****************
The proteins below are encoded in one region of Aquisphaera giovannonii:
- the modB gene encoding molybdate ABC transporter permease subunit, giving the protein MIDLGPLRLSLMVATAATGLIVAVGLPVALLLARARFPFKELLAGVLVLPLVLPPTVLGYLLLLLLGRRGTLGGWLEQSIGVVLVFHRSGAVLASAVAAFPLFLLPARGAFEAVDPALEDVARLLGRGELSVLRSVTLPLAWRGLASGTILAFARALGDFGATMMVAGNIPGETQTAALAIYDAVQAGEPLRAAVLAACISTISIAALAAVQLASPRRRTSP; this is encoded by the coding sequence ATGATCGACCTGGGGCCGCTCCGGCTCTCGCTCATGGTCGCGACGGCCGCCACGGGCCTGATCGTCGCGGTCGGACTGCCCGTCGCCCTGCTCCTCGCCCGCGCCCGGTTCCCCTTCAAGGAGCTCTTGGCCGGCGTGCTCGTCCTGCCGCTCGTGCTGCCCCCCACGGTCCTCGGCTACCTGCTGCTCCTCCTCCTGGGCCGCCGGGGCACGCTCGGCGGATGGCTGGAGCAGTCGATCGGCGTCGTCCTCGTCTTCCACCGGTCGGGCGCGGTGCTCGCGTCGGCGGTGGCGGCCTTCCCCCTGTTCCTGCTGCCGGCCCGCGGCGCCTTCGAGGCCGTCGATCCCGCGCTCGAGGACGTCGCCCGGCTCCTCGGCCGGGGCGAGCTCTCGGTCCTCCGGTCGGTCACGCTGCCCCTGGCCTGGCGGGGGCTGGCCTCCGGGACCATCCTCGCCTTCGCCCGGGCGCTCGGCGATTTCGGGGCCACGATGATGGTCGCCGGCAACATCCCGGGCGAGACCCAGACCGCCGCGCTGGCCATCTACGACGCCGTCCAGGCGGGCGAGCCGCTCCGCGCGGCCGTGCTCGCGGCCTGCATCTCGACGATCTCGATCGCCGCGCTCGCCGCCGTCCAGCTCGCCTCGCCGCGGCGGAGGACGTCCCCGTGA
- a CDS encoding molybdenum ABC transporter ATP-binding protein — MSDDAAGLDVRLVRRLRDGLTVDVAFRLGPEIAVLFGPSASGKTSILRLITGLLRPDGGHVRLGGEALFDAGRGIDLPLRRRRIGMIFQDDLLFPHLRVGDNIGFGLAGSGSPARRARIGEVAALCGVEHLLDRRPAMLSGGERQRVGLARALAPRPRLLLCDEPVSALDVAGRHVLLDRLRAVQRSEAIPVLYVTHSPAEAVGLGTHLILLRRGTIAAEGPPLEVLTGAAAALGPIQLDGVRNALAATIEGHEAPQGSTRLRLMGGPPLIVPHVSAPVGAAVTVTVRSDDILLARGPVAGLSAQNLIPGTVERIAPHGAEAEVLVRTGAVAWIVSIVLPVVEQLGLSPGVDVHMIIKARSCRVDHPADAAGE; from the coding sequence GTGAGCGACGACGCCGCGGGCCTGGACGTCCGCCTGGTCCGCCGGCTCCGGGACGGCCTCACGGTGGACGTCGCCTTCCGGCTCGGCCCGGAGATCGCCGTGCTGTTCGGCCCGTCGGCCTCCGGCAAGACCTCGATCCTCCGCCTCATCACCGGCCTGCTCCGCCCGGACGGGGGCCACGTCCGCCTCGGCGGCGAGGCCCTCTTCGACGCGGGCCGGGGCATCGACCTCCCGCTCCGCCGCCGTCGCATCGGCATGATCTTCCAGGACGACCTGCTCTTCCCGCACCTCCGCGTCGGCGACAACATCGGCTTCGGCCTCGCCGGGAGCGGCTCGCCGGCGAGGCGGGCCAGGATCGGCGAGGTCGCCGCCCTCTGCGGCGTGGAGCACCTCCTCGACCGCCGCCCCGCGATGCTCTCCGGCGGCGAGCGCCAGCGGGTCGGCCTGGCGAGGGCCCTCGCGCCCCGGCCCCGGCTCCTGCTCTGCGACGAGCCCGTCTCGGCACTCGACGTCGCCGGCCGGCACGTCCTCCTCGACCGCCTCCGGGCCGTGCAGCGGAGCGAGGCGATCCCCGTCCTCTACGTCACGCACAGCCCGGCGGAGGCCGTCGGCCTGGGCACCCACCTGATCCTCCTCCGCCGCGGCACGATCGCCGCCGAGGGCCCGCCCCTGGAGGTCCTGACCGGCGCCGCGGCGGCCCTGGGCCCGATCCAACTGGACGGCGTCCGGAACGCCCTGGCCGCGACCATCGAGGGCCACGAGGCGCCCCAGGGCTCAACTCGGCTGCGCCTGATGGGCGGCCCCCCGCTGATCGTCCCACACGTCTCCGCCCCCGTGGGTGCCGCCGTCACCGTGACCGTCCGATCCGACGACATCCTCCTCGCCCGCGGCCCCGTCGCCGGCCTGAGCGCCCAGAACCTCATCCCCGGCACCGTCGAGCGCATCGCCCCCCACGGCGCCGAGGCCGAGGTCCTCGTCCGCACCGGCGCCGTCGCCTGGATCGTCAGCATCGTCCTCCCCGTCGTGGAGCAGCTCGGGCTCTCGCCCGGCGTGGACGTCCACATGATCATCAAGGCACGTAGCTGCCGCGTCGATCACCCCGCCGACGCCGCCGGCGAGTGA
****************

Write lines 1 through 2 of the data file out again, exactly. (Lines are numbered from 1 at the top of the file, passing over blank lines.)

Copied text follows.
The proteins below are encoded in one region of Aquisphaera giovannonii:
- the modB gene encoding molybdate ABC transporter permease subunit, giving the protein MIDLGPLRLSLMVATAATGLIVAVGLPVALLLARARFPFKELLAGVLVLPLVLPPTVLGYLLLLLLGRRGTLGGWLEQSIGVVLVFHRSGAVLASAVAAFPLFLLPARGAFEAVDPALEDVARLLGRGELSVLRSVTLPLAWRGLASGTILAFARALGDFGATMMVAGNIPGETQTAALAIYDAVQAGEPLRAAVLAACISTISIAALAAVQLASPRRRTSP; this is encoded by the coding sequence ATGATCGACCTGGGGCCGCTCCGGCTCTCGCTCATGGTCGCGACGGCCGCCACGGGCCTGATCGTCGCGGTCGGACTGCCCGTCGCCCTGCTCCTCGCCCGCGCCCGGTTCCCCTTCAAGGAGCTCTTGGCCGGCGTGCTCGTCCTGCCGCTCGTGCTGCCCCCCACGGTCCTCGGCTACCTGCTGCTCCTCCTCCTGGGCCGCCGGGGCACGCTCGGCGGATGGCTGGAGCAGTCGATCGGCGTCGTCCTCGTCTTCCACCGGTCGGGCGCGGTGCTCGCGTCGGCGGTGGCGGCCTTCCCCCTGTTCCTGCTGCCGGCCCGCGGCGCCTTCGAGGCCGTCGATCCCGCGCTCGAGGACGTCGCCCGGCTCCTCGGCCGGGGCGAGCTCTCGGTCCTCCGGTCGGTCACGCTGCCCCTGGCCTGGCGGGGGCTGGCCTCCGGGACCATCCTCGCCTTCGCCCGGGCGCTCGGCGATTTCGGGGCCACGATGATGGTCGCCGGCAACATCCCGGGCGAGACCCAGACCGCCGCGCTGGCCATCTACGACGCCGTCCAGGCGGGCGAGCCGCTCCGCGCGGCCGTGCTCGCGGCCTGCATCTCGACGATCTCGATCGCCGCGCTCGCCGCCGTCCAGCTCGCCTCGCCGCGGCGGAGGACGTCCCCGTGA